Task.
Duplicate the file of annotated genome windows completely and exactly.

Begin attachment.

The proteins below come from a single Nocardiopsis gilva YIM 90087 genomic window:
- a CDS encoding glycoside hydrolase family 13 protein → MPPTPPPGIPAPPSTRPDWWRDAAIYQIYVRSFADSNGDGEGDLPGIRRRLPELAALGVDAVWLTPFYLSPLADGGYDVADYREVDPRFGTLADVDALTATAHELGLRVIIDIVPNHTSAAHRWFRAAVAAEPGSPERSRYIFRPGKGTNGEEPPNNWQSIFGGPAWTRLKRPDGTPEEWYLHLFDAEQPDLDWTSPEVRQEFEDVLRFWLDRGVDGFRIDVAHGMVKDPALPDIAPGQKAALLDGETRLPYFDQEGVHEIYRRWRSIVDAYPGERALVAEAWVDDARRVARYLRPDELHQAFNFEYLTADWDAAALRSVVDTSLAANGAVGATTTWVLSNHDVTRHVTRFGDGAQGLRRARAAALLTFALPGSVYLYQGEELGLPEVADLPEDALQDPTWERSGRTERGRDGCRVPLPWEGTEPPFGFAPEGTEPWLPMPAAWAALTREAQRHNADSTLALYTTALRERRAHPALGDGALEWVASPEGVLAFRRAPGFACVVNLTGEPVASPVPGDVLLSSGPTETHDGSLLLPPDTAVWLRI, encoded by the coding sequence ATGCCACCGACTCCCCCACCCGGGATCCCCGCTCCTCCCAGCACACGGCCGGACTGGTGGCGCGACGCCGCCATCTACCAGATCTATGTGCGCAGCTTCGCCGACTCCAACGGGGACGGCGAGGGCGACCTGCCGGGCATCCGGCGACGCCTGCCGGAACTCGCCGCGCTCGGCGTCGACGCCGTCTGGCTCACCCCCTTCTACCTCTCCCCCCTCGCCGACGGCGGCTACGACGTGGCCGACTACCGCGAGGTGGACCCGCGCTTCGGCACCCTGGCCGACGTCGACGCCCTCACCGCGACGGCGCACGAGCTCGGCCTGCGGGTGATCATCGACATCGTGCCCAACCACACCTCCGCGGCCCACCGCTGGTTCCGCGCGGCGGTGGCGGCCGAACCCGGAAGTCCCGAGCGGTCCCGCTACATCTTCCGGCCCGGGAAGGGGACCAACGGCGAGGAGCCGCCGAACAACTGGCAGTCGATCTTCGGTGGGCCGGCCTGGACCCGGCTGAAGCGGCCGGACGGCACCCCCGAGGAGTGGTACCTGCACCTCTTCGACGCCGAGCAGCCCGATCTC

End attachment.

The proteins below come from a single Nocardiopsis gilva YIM 90087 genomic window:
- a CDS encoding glycoside hydrolase family 13 protein → MPPTPPPGIPAPPSTRPDWWRDAAIYQIYVRSFADSNGDGEGDLPGIRRRLPELAALGVDAVWLTPFYLSPLADGGYDVADYREVDPRFGTLADVDALTATAHELGLRVIIDIVPNHTSAAHRWFRAAVAAEPGSPERSRYIFRPGKGTNGEEPPNNWQSIFGGPAWTRLKRPDGTPEEWYLHLFDAEQPDLDWTSPEVRQEFEDVLRFWLDRGVDGFRIDVAHGMVKDPALPDIAPGQKAALLDGETRLPYFDQEGVHEIYRRWRSIVDAYPGERALVAEAWVDDARRVARYLRPDELHQAFNFEYLTADWDAAALRSVVDTSLAANGAVGATTTWVLSNHDVTRHVTRFGDGAQGLRRARAAALLTFALPGSVYLYQGEELGLPEVADLPEDALQDPTWERSGRTERGRDGCRVPLPWEGTEPPFGFAPEGTEPWLPMPAAWAALTREAQRHNADSTLALYTTALRERRAHPALGDGALEWVASPEGVLAFRRAPGFACVVNLTGEPVASPVPGDVLLSSGPTETHDGSLLLPPDTAVWLRI, encoded by the coding sequence ATGCCACCGACTCCCCCACCCGGGATCCCCGCTCCTCCCAGCACACGGCCGGACTGGTGGCGCGACGCCGCCATCTACCAGATCTATGTGCGCAGCTTCGCCGACTCCAACGGGGACGGCGAGGGCGACCTGCCGGGCATCCGGCGACGCCTGCCGGAACTCGCCGCGCTCGGCGTCGACGCCGTCTGGCTCACCCCCTTCTACCTCTCCCCCCTCGCCGACGGCGGCTACGACGTGGCCGACTACCGCGAGGTGGACCCGCGCTTCGGCACCCTGGCCGACGTCGACGCCCTCACCGCGACGGCGCACGAGCTCGGCCTGCGGGTGATCATCGACATCGTGCCCAACCACACCTCCGCGGCCCACCGCTGGTTCCGCGCGGCGGTGGCGGCCGAACCCGGAAGTCCCGAGCGGTCCCGCTACATCTTCCGGCCCGGGAAGGGGACCAACGGCGAGGAGCCGCCGAACAACTGGCAGTCGATCTTCGGTGGGCCGGCCTGGACCCGGCTGAAGCGGCCGGACGGCACCCCCGAGGAGTGGTACCTGCACCTCTTCGACGCCGAGCAGCCCGATCTC